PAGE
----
Building energy codes are a critical piece of the puzzle in the fight against climate change. Carbon emissions reduction plans must include energy codes that are regularly updated in order to effectively fight climate change.
Renewable energy, like solar and wind, are popular and effective energy sources that will drastically reduce our carbon emissions. They are buzzwords that fill our social media feeds and are sexy alternatives to coal and oil. They also remind us that a world beyond fossil fuels is achievable. But what about energy efficiency?
Building energy codes effectively reduce carbon emissions, while reducing the occupant or owner’s ongoing costs. Because energy efficiency is often “invisible”, it is critical that states lead by example and set energy codes that move toward zero energy.
NEEP recently published a paper titled “Building Energy Codes for a Carbon Constrained Era: A Toolkit of Strategies and Examples”. The first objective in this paper, and the focus of this blog, is to advance code development to zero energy. A zero energy building is one that uses no more energy than it produces via renewable sources. By coupling zero energy codes with renewable energy sources, we have the ability to eliminate fossil fuels from our grid by 2050. This is not only exciting, but extremely necessary if we want a livable future.
Eric Corey Freed conducted a workshop with the U.S. Green Building Council (USGBC) MA Chapter on January 19 called “An Optimistic Report from the Dystopian, Apocalyptic World of 2030”. In it, he outlined 10 energy-related sustainability trends happening now. We can confirm that these are, in fact, topics and concepts that many folks are discussing:
- End of Carbon
- Zero Energy
- Energy Storage
Zero energy is a popular topic that is only becoming more popular. With that in mind, the table below includes the carbon emissions reduction goals for each state in our region. The target is generally 80 percent emissions reduction by 2050 for the majority of these states. Zero energy plans could help states reach these targets more quickly.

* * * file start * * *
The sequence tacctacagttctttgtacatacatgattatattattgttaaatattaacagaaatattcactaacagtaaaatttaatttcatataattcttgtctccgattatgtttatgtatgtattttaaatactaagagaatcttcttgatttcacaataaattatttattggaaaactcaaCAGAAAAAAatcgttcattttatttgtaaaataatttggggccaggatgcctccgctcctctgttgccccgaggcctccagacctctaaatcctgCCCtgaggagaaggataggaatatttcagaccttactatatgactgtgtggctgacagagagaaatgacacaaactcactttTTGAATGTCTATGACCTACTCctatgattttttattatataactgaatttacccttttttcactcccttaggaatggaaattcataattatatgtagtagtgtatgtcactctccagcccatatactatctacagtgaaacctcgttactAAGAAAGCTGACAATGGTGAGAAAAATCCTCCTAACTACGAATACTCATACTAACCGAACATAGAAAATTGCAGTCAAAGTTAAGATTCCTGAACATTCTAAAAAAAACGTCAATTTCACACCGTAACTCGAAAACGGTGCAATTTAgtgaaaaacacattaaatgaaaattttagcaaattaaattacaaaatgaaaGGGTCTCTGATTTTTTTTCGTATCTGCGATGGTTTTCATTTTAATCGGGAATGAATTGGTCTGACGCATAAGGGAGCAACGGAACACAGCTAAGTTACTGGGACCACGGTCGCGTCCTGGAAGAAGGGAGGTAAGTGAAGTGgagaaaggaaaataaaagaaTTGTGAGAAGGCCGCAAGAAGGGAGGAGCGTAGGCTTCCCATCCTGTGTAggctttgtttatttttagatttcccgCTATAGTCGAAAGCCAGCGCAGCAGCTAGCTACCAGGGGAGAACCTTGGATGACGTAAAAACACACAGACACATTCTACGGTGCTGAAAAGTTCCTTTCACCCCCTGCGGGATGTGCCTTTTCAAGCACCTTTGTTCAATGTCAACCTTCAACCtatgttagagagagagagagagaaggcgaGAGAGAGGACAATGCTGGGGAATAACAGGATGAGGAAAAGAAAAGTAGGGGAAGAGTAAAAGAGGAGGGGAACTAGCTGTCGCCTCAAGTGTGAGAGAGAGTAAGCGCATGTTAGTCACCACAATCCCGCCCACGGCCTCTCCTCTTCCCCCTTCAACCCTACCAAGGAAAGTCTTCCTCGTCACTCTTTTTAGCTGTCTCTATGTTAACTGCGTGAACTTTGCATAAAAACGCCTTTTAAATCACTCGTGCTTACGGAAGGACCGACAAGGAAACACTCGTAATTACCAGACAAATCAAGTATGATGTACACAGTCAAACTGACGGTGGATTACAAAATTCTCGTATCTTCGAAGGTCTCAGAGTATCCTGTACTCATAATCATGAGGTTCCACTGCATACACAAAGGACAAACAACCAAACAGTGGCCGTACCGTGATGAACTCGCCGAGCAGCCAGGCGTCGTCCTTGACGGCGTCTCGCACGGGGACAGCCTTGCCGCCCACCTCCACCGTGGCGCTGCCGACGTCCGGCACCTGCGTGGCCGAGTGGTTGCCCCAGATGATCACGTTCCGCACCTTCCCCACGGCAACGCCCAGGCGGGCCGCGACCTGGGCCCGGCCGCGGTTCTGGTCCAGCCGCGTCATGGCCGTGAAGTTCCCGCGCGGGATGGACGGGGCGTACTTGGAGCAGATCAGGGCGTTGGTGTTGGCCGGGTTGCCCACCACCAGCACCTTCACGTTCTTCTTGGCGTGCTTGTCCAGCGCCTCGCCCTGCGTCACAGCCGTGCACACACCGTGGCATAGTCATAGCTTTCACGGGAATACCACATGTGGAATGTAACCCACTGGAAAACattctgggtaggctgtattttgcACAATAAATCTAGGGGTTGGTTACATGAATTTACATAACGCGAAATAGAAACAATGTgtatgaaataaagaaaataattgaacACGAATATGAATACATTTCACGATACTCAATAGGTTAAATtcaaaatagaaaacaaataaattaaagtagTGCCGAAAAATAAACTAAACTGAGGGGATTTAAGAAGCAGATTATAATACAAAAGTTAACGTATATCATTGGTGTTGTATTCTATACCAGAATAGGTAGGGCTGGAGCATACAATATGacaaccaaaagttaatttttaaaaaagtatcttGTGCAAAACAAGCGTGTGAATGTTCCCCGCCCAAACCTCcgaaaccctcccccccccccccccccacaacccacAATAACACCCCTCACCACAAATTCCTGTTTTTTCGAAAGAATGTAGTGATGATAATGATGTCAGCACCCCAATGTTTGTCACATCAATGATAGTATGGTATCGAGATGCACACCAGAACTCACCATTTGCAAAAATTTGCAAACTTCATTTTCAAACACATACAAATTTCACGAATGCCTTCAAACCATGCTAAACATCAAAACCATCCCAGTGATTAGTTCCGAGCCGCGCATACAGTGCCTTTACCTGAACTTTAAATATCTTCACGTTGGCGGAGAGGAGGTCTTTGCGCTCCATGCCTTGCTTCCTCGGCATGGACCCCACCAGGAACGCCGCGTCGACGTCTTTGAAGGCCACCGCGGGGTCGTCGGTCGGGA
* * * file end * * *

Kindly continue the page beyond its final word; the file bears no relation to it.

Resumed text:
With zero energy as a trend mentioned by Freed during his USGBC workshop, it is a no-brainer that states could establish a statewide zero energy buildings code plan that goes beyond the goals set in the table above.
The Northeast & Mid-Atlantic region is facing some exciting developments on the zero energy front. The District of Columbia is planning to implement a zero energy building code for 2030, and Rhode Island’s Zero Energy Task Force is working to ensure the new stretch code is a bridge to their Zero Energy Building Pathway to 2035 plan.
The state of California has established a Zero Energy Plan that outlines some ambitious goals that could be a model for states in the Northeast & Mid-Atlantic region. California's goals are:
- All new residential construction will be zero energy (ZE) by 2020;
- All new commercial construction will be ZE by 2030;
- 50 percent of commercial buildings will be retrofit to ZE by 2030;
- 50 percent of new major renovations of state buildings will be ZE by 2025, and 100 percent by 2025.
Using California as a model, other states have the opportunity to adopt similar goals. An option could be to create a stretch code that is a zero energy code. Stretch codes create a model for future mandatory energy codes, and can allow the testing and development of that future mandatory goal. The progress of states in the Northeast and the Mid-Atlantic region is promising, but could progress further.